The Only Thing Rising In Japan Is The Yen

|
Includes: DBJP, DXJ, EWJ, EWV, EZJ, FJP, FXJP, FXY, HEGJ, HEWJ, HFXJ, HGJP, JEQ, JPN, JPNH, JPNL, JPP, JPXN, JYN, YCL, YCS
by: Wall Street Daily

By Tim Maverick

The current financial markets in which everything revolves around central banks and the global currency war has entered a new phase. It's more complex - and perhaps more dangerous. The actions taken by central bankers are no longer having their intended effects on the markets. In fact, the results within the market are often the exact opposite of what bankers had anticipated.

BOJ Shooting Blanks

Take a closer look at the Bank of Japan. While the Japanese yen was expected to sharply decline even as the banks plunged into negative interest rates, the move was meant to create an opportunity for the country. After all, a weak yen would help corporate Japan remain a competitive exporting power.

Logic - including negative interest rates, a country heavily in debt, and a lousy economy - dictates that the yen take a plunge. But instead, the value of the yen is soaring ahead. Due to this unforeseen outcome, all of the BOJ's advances since it's become more aggressive in its monetary policy in October of 2014 have now been unwound.

The Japanese yen is up 15% as opposed to the dollar since the middle of last year. And with every blip that the yen rises in value, Japanese stocks continue their downward tumble, with the Nikkei 225 index falling 8% or so in just the past seven trading days.

How Did This Happen?

One likely cause is the Fed's Janet Yellen continuing to weaken the dollar. It's been a three-way shootout between the Fed, the Bank of Japan and the European Central Bank in this currency race to the bottom, with each group taking a shot at the others.

The Fed fired the first shot with the launch of Quantitative Easing (QE). Then, the Japanese and Europeans countered with, at first, even lower rates. Then they threw in negative interest rates. Now, Yellen has fired back with the halt of this year's planned interest rate increases.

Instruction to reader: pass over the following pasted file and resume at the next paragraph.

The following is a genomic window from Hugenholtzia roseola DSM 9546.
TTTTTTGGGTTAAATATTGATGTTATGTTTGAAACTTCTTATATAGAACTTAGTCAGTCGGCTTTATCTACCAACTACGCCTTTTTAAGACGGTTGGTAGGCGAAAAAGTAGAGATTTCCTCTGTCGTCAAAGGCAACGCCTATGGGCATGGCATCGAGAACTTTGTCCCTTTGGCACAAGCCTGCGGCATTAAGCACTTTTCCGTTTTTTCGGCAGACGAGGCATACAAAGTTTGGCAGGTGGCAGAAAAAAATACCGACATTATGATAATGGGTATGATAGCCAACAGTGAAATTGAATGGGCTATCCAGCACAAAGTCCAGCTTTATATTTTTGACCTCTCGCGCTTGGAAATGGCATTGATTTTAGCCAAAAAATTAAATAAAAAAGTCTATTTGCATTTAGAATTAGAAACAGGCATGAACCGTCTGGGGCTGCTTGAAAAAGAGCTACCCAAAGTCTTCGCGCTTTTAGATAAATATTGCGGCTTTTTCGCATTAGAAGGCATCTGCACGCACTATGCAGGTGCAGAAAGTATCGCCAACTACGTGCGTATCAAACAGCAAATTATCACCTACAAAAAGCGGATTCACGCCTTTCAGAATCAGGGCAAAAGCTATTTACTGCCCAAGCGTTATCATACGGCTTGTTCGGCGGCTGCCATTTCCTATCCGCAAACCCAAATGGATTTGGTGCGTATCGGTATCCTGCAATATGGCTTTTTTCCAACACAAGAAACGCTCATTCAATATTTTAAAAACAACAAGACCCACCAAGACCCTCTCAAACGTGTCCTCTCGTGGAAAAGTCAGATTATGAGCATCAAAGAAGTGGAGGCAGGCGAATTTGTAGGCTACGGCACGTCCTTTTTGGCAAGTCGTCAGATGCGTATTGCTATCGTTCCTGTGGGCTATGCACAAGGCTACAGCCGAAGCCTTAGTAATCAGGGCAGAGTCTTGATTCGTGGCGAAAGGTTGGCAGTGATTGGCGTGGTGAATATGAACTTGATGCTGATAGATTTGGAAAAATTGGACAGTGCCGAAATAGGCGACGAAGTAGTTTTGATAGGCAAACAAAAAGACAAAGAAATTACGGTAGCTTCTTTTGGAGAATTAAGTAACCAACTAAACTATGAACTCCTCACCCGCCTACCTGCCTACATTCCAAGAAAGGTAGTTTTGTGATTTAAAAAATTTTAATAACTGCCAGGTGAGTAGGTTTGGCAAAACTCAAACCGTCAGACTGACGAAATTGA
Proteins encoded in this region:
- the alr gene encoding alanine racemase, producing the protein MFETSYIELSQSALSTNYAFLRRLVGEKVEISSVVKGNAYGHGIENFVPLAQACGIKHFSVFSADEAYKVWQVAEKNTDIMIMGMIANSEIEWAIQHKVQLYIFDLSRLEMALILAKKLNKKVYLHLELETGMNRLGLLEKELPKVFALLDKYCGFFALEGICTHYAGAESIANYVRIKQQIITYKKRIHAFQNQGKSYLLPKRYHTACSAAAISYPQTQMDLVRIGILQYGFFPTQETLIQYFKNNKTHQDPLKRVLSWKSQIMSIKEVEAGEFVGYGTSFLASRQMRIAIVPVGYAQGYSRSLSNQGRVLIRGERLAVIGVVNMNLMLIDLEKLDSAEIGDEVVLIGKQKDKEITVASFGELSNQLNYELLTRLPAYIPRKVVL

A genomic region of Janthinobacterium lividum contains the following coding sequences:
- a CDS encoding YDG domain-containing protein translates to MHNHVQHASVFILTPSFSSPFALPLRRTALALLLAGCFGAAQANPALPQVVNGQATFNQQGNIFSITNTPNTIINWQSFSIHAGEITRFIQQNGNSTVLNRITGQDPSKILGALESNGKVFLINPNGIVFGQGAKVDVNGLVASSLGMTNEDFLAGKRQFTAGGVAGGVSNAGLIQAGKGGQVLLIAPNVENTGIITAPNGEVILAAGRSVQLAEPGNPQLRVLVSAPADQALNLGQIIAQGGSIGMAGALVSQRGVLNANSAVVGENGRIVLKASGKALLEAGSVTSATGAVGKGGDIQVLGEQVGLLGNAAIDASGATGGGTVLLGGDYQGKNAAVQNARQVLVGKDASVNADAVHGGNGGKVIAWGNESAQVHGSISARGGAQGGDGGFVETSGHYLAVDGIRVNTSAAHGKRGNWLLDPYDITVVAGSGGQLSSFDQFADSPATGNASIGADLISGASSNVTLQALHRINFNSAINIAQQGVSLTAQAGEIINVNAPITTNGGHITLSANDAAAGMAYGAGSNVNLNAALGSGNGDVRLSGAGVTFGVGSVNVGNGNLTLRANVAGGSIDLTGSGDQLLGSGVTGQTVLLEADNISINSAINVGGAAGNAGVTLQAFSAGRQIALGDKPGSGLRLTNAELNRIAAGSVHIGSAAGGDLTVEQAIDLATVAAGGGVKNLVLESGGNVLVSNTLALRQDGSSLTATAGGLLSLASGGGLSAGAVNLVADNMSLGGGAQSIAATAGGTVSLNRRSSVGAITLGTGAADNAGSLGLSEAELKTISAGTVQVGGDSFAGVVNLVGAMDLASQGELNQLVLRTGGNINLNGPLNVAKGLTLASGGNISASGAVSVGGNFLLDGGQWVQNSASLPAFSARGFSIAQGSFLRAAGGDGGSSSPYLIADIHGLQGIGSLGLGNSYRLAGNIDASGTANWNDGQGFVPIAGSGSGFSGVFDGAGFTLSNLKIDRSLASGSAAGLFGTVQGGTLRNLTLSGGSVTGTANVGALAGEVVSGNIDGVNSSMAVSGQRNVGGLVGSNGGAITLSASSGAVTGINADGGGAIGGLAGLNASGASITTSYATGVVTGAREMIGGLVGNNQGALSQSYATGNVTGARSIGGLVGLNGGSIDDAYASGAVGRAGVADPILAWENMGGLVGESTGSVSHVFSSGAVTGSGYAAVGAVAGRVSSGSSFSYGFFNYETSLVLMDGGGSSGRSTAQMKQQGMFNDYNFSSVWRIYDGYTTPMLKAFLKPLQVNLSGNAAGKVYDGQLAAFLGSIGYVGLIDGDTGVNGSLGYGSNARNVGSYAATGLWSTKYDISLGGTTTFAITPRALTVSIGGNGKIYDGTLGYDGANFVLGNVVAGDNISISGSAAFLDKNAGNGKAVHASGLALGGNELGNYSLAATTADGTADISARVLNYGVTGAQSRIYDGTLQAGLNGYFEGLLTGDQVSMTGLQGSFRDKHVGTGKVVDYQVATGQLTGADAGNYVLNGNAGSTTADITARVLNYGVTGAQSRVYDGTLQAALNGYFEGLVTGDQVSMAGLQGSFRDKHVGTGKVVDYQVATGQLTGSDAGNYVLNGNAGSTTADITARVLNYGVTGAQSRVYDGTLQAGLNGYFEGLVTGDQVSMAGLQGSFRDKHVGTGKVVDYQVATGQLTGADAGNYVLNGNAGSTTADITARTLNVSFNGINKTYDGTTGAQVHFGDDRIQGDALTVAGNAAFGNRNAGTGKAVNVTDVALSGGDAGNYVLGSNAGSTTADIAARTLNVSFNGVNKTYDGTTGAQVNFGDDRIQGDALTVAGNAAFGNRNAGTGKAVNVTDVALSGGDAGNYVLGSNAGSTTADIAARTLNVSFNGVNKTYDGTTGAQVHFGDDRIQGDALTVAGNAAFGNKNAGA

Another reason for this unpredicted spike in yen valuation is a partial unwinding of the Japanese carry trade. This plunge into negative rates by Japan scared some big investors. These investors had borrowed in yen at basically zero rates to invest in stocks across the globe. When investors become fearful, they sell stocks and pay back the loans to avoid losing their money. In effect, they're buying yen and pushing up the price.

Japan Will Have To Act

It's hard to imagine how Japan will weasel its way out from between a rock and a hard place - namely, the Federal Reserve and the European Central Bank. Even though American politicians will rail against Japan, only continuing to manipulate their currency, the Japanese, surely, won't stand idly by as the strong yen goes on a Godzilla-style rampage through their economy.

I anticipate that action will be taken as soon as the yen reaches the 105 level as opposed to the dollar. Currently, it's around 108. Even if it has to act unilaterally, the Bank of Japan may have to begin selling yen in the currency market in an attempt to finally weaken its value.

The goal of the next shot in this currency war would be, at the very least, to get the yen back into the 110-115 range. Most Japanese companies are comfortable with the yen closer to 120 and would be able to conduct business as usual in a more stable state.

With the next BOJ meeting scheduled for April 28, we won't have to wait long for a plan to be revealed.

What Lies Ahead

Due to the backfiring of Japan's negative rates, I expect the Bank of Japan to attempt a different approach in self-defense. There are, actually, a couple of intriguing possibilities.

One such option lies within Japanese stocks: If the BOJ were to buy shares in its own country's corporations, this would directly prop up the market. The BOJ already purchases ETFs and could expand its role in the trade. Another possibility would be stepping up its purchases of European and U.S. bonds directly, offering incentives to Japanese financial institutions to buy more of these bonds.

Already, Japanese institutions have increased buying foreign bonds. This activity level is at its highest since April 2008. But, lots of the buying has been concentrated in Australia, driving the Aussie dollar up, and leaving the rest of the world with little resulting change.

If the Japanese instead begin buying an influx of U.S. Treasuries, there would be a subsequent selling of yen to lower its value. This would also lower U.S. long rates, firing another blow directly to Yellen's Fed plan.

It wouldn't be shocking to learn that the BOJ head has breached discussion on the subject of "helicopter money" either - a tactic in which a country's central bank gives money directly to its citizens rather than going through traditional banking channels.

I fully expect that Japan, with its long-moribund economy, will eventually be the first economy to try this controversial tactic.

Stay tuned. The fight is about to get a lot more interesting.

Original post